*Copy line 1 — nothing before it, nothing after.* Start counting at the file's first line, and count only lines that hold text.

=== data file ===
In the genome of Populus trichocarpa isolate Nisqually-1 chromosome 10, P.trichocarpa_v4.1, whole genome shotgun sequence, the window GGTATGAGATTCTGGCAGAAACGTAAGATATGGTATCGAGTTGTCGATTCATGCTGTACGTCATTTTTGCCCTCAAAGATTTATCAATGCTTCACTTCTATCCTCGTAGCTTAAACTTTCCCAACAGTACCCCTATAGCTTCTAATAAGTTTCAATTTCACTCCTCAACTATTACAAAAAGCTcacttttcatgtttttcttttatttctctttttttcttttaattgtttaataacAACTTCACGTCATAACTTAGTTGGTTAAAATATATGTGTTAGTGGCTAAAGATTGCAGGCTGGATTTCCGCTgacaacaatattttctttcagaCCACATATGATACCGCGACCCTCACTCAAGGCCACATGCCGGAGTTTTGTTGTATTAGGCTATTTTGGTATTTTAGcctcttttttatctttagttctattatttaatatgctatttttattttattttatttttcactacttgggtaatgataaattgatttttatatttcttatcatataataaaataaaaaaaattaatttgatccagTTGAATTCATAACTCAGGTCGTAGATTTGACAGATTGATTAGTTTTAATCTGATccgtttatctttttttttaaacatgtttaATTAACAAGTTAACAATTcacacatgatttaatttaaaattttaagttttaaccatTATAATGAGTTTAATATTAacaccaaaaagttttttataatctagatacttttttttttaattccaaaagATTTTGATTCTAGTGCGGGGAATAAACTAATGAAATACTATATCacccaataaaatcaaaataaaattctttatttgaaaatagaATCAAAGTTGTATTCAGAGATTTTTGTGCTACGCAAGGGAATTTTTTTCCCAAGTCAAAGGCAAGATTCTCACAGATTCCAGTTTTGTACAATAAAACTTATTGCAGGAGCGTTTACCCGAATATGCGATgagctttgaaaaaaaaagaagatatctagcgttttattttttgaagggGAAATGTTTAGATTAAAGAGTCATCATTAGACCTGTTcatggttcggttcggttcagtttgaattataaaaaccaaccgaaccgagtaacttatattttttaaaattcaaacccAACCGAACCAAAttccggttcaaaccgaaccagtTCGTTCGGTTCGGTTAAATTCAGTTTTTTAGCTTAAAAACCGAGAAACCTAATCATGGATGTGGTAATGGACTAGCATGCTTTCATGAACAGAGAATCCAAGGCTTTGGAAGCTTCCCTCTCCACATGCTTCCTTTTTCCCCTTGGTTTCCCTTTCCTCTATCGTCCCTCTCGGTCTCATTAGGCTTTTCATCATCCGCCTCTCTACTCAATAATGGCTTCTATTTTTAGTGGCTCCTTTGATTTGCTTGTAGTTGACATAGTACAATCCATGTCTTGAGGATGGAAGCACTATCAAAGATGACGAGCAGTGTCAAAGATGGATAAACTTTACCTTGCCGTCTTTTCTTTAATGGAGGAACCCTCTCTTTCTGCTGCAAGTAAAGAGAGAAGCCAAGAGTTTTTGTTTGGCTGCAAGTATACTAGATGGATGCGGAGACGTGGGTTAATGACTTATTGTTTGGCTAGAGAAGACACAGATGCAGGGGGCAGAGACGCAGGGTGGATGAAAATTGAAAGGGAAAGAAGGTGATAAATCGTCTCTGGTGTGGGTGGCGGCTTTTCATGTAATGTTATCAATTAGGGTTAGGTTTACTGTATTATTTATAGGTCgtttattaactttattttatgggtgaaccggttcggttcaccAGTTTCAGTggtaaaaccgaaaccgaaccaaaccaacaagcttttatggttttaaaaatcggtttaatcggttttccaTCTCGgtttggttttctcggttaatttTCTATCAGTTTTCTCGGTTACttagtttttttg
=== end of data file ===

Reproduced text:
In the genome of Populus trichocarpa isolate Nisqually-1 chromosome 10, P.trichocarpa_v4.1, whole genome shotgun sequence, the window GGTATGAGATTCTGGCAGAAACGTAAGATATGGTATCGAGTTGTCGATTCATGCTGTACGTCATTTTTGCCCTCAAAGATTTATCAATGCTTCACTTCTATCCTCGTAGCTTAAACTTTCCCAACAGTACCCCTATAGCTTCTAATAAGTTTCAATTTCACTCCTCAACTATTACAAAAAGCTcacttttcatgtttttcttttatttctctttttttcttttaattgtttaataacAACTTCACGTCATAACTTAGTTGGTTAAAATATATGTGTTAGTGGCTAAAGATTGCAGGCTGGATTTCCGCTgacaacaatattttctttcagaCCACATATGATACCGCGACCCTCACTCAAGGCCACATGCCGGAGTTTTGTTGTATTAGGCTATTTTGGTATTTTAGcctcttttttatctttagttctattatttaatatgctatttttattttattttatttttcactacttgggtaatgataaattgatttttatatttcttatcatataataaaataaaaaaaattaatttgatccagTTGAATTCATAACTCAGGTCGTAGATTTGACAGATTGATTAGTTTTAATCTGATccgtttatctttttttttaaacatgtttaATTAACAAGTTAACAATTcacacatgatttaatttaaaattttaagttttaaccatTATAATGAGTTTAATATTAacaccaaaaagttttttataatctagatacttttttttttaattccaaaagATTTTGATTCTAGTGCGGGGAATAAACTAATGAAATACTATATCacccaataaaatcaaaataaaattctttatttgaaaatagaATCAAAGTTGTATTCAGAGATTTTTGTGCTACGCAAGGGAATTTTTTTCCCAAGTCAAAGGCAAGATTCTCACAGATTCCAGTTTTGTACAATAAAACTTATTGCAGGAGCGTTTACCCGAATATGCGATgagctttgaaaaaaaaagaagatatctagcgttttattttttgaagggGAAATGTTTAGATTAAAGAGTCATCATTAGACCTGTTcatggttcggttcggttcagtttgaattataaaaaccaaccgaaccgagtaacttatattttttaaaattcaaacccAACCGAACCAAAttccggttcaaaccgaaccagtTCGTTCGGTTCGGTTAAATTCAGTTTTTTAGCTTAAAAACCGAGAAACCTAATCATGGATGTGGTAATGGACTAGCATGCTTTCATGAACAGAGAATCCAAGGCTTTGGAAGCTTCCCTCTCCACATGCTTCCTTTTTCCCCTTGGTTTCCCTTTCCTCTATCGTCCCTCTCGGTCTCATTAGGCTTTTCATCATCCGCCTCTCTACTCAATAATGGCTTCTATTTTTAGTGGCTCCTTTGATTTGCTTGTAGTTGACATAGTACAATCCATGTCTTGAGGATGGAAGCACTATCAAAGATGACGAGCAGTGTCAAAGATGGATAAACTTTACCTTGCCGTCTTTTCTTTAATGGAGGAACCCTCTCTTTCTGCTGCAAGTAAAGAGAGAAGCCAAGAGTTTTTGTTTGGCTGCAAGTATACTAGATGGATGCGGAGACGTGGGTTAATGACTTATTGTTTGGCTAGAGAAGACACAGATGCAGGGGGCAGAGACGCAGGGTGGATGAAAATTGAAAGGGAAAGAAGGTGATAAATCGTCTCTGGTGTGGGTGGCGGCTTTTCATGTAATGTTATCAATTAGGGTTAGGTTTACTGTATTATTTATAGGTCgtttattaactttattttatgggtgaaccggttcggttcaccAGTTTCAGTggtaaaaccgaaaccgaaccaaaccaacaagcttttatggttttaaaaatcggtttaatcggttttccaTCTCGgtttggttttctcggttaatttTCTATCAGTTTTCTCGGTTACttagtttttttg